And this one wasn’t. It isn’t my best photo. (grin) I was not happy about having a monkey for a hat!

Monkey rear view

When I suggested that he go play with an anaconda out in the jungle, he wrapped his tail around my arm and treated me to this view.

Scary monkey

And then gave me the evil monkey look…

a handful of monkey

Before threatening to take a chunk out of my hand.

Spider monkey near Manaus

Peggy got the good monkey. Given its heart-shaped face and adoring look, this seems an appropriate time to wish everyone a Happy Valentines Day!

Spider Monkey mouth

I will note that the spider monkey had an impressive set of choppers.

Peggy with spider monkey

When Peggy sat down, it settled into her lap and hammed it up for the camera..

Spider monkey in lap

Before deciding to take a nap.

Spider monkey on Peggy's lap

Monkey feet

I decided its feet and our “Travelers’ Tales of Brazil” would make a fitting photo to close my posts on the Amazon.

 

FRIDAY’S POST: I learn about cross-cultural relations as a second-grader— on a queen sized bed.

MONDAY’S POST: We finally start to make our way down the Colorado River through the Grand Canyon while fighting a strong headwind.

WEDNESDAY’S Photo Essay POST: Peggy and I begin a trip up the Alaska-Canada Highway, one of the world’s premier adventure-travel roads.

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I Discover I Am No Longer 30, or 40, or 50, or even 60… Rafting Through the Grand Canyon: Part 4

On a private trip down the Colorado through the Grand Canyon National Park, everyone pitches into help. Here we are learning to rig the rafts. Straps and more straps! The  aluminum frame provided stability for the raft and held the heavy food containers. (Photo by Don Green)

 

It was time to make the leap from life on the road to life on the river. Laptops, cell phones, good clothes and the other accoutrements of modern civilization were stuffed into bags and dumped into our transport van.

Plus I had to paint my toenails. It was a virgin experience. Grand Canyon boatmen are a superstitious bunch. Many believe their boats will flip if a person is on board with naked toes. And it’s true— boats have flipped under such circumstances. It makes no difference if the opposite is also true. Tom lectured me. “I will not let you on my boat unless your toenails are painted.” In addition to being obnoxious, he was serious. Peggy dutifully applied blue polish on four of my toes. Did this mean we would only half flip?

Two acres of paved boat ramp greeted us when we arrived at Lee’s Ferry, some 130 miles from Flagstaff. It is the take off point for trips down the Canyon and the only bridge across the river in some 700 miles. The Mormons originally discovered the potential for the crossing and sent John Lee to set up a ferry, which began operation in 1873. Brigham Young was also hiding Lee. He had been a key player in the Mountain Meadows Massacre where some 120 eastern emigrants had been murdered. A practicing polygamist, Lee and his wives ran the ferry up until his execution in 1877.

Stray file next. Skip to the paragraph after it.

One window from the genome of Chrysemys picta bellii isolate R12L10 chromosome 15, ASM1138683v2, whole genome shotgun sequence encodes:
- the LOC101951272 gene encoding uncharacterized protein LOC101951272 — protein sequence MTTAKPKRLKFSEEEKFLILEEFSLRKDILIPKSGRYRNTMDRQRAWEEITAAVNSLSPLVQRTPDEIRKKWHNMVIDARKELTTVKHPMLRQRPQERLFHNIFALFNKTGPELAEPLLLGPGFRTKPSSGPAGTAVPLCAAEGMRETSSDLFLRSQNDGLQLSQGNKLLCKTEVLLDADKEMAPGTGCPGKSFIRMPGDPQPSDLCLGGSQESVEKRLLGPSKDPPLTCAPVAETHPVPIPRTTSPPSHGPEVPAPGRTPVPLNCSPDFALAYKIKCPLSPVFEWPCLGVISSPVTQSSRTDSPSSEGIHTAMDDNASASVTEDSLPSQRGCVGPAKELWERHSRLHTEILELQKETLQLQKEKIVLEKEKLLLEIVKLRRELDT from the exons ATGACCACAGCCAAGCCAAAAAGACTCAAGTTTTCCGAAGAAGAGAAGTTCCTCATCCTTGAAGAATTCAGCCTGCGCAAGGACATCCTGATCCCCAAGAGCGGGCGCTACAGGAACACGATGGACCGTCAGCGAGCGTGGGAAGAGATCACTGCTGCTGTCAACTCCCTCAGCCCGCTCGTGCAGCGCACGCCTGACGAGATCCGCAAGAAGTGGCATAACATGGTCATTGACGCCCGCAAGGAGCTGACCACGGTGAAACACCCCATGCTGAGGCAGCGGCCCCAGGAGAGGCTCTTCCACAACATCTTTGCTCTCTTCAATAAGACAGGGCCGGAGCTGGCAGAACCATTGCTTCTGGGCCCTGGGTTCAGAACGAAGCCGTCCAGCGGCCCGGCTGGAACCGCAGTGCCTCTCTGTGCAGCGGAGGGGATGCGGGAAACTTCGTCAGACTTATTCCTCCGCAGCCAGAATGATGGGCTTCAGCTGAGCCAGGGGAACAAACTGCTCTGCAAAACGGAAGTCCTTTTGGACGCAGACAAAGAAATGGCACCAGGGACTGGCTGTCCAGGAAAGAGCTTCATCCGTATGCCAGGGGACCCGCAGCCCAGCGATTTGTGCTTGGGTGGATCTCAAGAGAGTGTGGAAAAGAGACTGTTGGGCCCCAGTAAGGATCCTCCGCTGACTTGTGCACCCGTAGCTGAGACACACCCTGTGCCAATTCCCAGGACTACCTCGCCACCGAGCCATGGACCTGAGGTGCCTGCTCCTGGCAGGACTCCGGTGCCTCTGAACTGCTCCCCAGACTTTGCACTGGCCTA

The transport van disgorged us as the gear truck made a quick turn around and backed down the ramp. Another private party was busy rigging boats. People, gear and boats were scattered everywhere.

From off to the right, a longhaired, 50-something man had emerged. I had thought 60’s hippie or possibly the model for a Harlequin Romance cover. The pirate flag on his boat suggested otherwise. A ‘roll your own’ cigarette dangled from his lips. It was Steve Van Dore, the last member of our group and a boatman out of Colorado.  No one in our group had met him, but he came highly recommended.

Steve, a week or two into the trip.

“Please let this be the truck driver,” Steve later admitted was his first thought when he met our green and purple haired trip leader. He also confided that Tom hadn’t told him we were a smoke-free group. “On the other hand,” Steve confessed, “I didn’t tell him I was on probation.” Somehow this balanced out in Steve’s mind. There was no time to become acquainted; we had work to do.

There is an unwritten 11th Commandment on private river trips: Thou Shall Do Your Share. No one is paid to pamper you. Not helping will lead to bad things, like banishment from the tribe. The truck we had loaded in Flagstaff demanded unloading. Everybody did everything. There were no assignments. Peggy and I became stevedores. Piles of beer and soda and wine and food and personal gear and ammo cans and hefty ice chests quickly accumulated around the truck. There was no shade and the desert sun beat down ferociously. It was sucked up by the black asphalt and thrown back at us. We slathered on sun block and gulped down water.

The rafts were unloaded last. Rigging them was technical but relatively easy, assuming of course that you knew what you were doing and were mechanically inclined. I made no such claims. Steve’s Cat (catamaran) was already set up and in the water, its pirate flag was flapping in the breeze. Our other four boats were self-bailing Sotar Rafts with aluminum frames. Tom owned his own, a blue 14 footer named Peanut after the Jeff Dunham character. The three we had rented were yellow, 16 feet long and nameless.

Work also required that we get our feet wet. (Photo by Don Green)

Tom was the last to rig his boat. It was approaching dusk when he finished— the end of a very long day. I hiked down the river to find a campsite for our group while the rest boated down. Peggy and I struggled to set up our new tent in 30 MPH winds. A van was coming to pick us up for dinner at a nearby restaurant and we were late.

The walls of the restaurant were covered with photos of rafts and rafters being trashed by massive rapids. I walked around and admired them with more than a little awe and trepidation. I would have preferred to see photos that emphasized the beauty of the Canyon, but this was a rafters’ hangout.